Is it possible to enhance face recognition skills? The effect of transcranial direct current stimulation (tDCS) and image-variability training

Kho, Siew Kei (2024) Is it possible to enhance face recognition skills? The effect of transcranial direct current stimulation (tDCS) and image-variability training. PhD thesis, University of Nottingham Malaysia.

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Face recognition ability is important for social interaction that occurs in our everyday lives. Given the importance of faces in social interactions, losing the ability to recognize faces may produce devastating consequences for an individual’s social life. Improvement of face recognition ability is important not only for individuals with facial recognition deficits, but also for national security. Thus, the main aim of this thesis is to examine the effect of transcranial direct current stimulation (tDCS) and cognitive training on own- and other-race face recognition.

Chapter two focuses on examining the role of the occipital face area (OFA) and the fusiform face area (FFA) in the recognition of individual facial features and whole faces using multifocal tDCS. The results indicated that multifocal tDCS applied to the FFA led to increased efficiency for facial feature recognition while no effect of OFA stimulation on either facial feature or whole face recognition was found. Chapter three investigated how anodal and cathodal tDCS could affect the recognition of own- and other-race faces. In the course of this study, we created and evaluated a new Asian version of the Cambridge Face Memory Test (CFMT) (i.e., CFMT – Chinese Malaysian (CFMT-MY)). Our evaluation of the CFMT-MY showed high consistency and high reliability and therefore exhibits potential utility in facilitating the diagnosis of individuals with difficulty in face recognition in clinical settings, the measurement of individual differences in face recognition ability and the measurement of the other-race effect. However, we found no effect of a-tDCS and c-tDCS on either own- or other-race face recognition.

Chapter four focuses on the benefits of learning identity via multiple high variation exposure on own- and other-race faces. The findings showed enhanced own-race face learning (i.e., face recognition and face-name association) for identities learned in high variability condition compared to low variability condition. However, identities learned in high variability condition only benefited other-race face recognition, but not face-name association. Finally, chapter five aims to examine if the benefits of learning identity via high variation multiple exposure could be applied to individuals with prosopagnosia. We found no effect of variability on face learning for either suspected developmental prosopagnosics (DP) or neurotypical participants.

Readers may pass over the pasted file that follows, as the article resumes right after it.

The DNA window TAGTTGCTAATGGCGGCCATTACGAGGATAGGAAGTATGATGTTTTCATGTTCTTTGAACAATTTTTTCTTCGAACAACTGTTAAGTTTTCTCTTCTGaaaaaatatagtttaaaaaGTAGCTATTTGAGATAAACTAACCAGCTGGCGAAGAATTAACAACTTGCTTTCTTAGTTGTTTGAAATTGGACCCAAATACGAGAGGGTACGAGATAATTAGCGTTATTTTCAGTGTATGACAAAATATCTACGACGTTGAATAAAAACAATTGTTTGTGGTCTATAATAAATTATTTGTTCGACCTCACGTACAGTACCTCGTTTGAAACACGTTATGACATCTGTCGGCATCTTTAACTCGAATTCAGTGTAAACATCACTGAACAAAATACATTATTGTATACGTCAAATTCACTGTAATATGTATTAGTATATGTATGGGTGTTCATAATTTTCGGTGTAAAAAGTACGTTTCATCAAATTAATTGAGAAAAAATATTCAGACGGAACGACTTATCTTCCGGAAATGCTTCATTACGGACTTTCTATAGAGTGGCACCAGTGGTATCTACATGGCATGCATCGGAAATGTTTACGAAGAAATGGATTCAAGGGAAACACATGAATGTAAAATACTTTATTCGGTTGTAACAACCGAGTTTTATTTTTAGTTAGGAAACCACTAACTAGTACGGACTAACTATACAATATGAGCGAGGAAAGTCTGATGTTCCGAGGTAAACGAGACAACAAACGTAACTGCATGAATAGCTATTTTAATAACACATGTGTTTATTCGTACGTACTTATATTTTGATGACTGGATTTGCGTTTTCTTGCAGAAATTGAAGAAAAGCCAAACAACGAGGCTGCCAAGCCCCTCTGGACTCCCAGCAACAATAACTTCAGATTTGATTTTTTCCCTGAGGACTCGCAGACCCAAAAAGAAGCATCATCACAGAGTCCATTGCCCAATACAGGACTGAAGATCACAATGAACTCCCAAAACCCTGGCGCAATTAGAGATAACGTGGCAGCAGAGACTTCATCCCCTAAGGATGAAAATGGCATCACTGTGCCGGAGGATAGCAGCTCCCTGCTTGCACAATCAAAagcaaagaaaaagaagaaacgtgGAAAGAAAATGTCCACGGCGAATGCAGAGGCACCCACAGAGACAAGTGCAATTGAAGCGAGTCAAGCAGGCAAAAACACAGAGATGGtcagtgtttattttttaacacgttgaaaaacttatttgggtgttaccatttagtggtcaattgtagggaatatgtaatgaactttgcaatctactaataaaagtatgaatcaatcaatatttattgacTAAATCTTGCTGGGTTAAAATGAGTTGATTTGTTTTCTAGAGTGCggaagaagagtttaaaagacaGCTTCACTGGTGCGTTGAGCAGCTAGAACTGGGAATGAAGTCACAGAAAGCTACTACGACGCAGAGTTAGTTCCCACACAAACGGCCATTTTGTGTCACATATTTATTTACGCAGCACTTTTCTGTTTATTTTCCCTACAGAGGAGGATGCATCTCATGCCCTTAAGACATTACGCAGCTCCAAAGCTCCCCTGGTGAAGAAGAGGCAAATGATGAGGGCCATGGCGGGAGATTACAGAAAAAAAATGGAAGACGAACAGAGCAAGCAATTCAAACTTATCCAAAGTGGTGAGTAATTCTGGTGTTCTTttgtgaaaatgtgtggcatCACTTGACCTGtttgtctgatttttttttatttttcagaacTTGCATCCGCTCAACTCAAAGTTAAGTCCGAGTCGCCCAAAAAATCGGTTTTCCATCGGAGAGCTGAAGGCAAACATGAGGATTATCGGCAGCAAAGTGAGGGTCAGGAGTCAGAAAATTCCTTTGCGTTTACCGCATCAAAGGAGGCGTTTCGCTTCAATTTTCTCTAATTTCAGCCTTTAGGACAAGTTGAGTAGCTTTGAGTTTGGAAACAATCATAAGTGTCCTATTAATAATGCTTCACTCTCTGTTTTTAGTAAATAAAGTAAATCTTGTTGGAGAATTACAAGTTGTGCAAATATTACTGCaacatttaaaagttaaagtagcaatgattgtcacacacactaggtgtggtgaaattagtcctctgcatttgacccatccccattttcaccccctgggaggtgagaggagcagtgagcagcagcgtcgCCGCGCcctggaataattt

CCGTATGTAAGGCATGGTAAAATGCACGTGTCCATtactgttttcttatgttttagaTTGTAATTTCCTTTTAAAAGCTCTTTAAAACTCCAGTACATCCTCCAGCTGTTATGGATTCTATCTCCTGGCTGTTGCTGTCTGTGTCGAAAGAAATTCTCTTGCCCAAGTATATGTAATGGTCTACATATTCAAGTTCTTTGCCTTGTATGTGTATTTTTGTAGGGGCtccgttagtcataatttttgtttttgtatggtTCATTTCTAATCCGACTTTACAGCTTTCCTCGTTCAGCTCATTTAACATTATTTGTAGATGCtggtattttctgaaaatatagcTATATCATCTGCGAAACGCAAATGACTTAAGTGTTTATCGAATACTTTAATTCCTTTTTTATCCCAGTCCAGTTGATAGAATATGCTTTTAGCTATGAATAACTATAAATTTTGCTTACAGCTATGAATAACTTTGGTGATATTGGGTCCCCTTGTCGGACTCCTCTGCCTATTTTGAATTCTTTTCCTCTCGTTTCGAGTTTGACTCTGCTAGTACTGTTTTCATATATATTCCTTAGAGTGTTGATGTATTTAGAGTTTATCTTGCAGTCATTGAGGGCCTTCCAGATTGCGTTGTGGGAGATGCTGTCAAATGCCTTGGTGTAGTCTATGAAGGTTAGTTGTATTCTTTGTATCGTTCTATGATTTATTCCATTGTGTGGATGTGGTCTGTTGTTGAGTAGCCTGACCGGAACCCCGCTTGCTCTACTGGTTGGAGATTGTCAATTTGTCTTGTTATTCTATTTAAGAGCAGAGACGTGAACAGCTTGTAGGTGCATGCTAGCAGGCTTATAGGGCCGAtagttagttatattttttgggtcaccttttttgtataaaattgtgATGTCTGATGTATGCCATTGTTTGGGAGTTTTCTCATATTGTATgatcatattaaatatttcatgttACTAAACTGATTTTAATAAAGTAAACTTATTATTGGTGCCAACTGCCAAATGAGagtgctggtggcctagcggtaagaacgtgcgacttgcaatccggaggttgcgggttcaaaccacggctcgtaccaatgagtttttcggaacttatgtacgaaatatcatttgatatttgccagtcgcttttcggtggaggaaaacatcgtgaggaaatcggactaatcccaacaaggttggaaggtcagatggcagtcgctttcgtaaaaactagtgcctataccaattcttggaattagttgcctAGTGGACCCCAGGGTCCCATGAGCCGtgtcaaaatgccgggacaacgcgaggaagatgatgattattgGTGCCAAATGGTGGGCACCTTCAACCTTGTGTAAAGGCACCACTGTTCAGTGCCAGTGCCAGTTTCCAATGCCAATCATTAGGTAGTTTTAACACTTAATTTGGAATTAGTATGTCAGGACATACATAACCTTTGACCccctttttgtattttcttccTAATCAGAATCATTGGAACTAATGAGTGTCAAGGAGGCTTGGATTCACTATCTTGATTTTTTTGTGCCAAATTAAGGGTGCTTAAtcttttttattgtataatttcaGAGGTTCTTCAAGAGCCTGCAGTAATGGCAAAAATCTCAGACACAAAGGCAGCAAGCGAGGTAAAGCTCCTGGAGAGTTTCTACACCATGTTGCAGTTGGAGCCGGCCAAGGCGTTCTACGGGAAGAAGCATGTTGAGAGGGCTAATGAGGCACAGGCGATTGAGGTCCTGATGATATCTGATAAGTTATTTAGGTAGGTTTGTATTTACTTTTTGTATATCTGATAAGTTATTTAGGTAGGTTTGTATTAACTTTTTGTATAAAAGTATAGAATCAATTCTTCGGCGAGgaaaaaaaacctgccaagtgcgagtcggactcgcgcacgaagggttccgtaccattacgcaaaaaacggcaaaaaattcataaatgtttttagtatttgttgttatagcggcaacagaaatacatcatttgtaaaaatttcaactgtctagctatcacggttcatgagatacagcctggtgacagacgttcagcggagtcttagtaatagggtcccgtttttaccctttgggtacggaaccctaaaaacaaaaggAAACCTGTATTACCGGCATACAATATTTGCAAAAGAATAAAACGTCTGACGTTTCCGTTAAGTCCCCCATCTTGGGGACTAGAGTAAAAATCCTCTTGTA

Overall, our results showed that tDCS improved facial feature recognition but not own- and other-race whole face recognition. Thus, tDCS might have limited effects on improving face recognition. Additionally, our results showed enhanced own- and other-race face recognition for identities learned with multiple exposure in high variation settings. However, this effect was not found for suspected DPs and neurotypical participants. This discrepancy in results could be due to the low sample size of suspected DPs and neurotypical participants in Experiment 5.

Item Type: Thesis (University of Nottingham only) (PhD)
Supervisors: Keeble, David
Wong, Hoo Keat
Estudillo, Alejandro J.
Keywords: face processing, transcranial electrical stimulation, cognitive training
Subjects: B Philosophy. Psychology. Religion > BF Psychology
Faculties/Schools: University of Nottingham, Malaysia > Faculty of Science and Engineering — Science > School of Psychology
Item ID: 76920
Depositing User: Kho, Siew
Date Deposited: 09 Mar 2024 04:40
Last Modified: 09 Mar 2024 04:40

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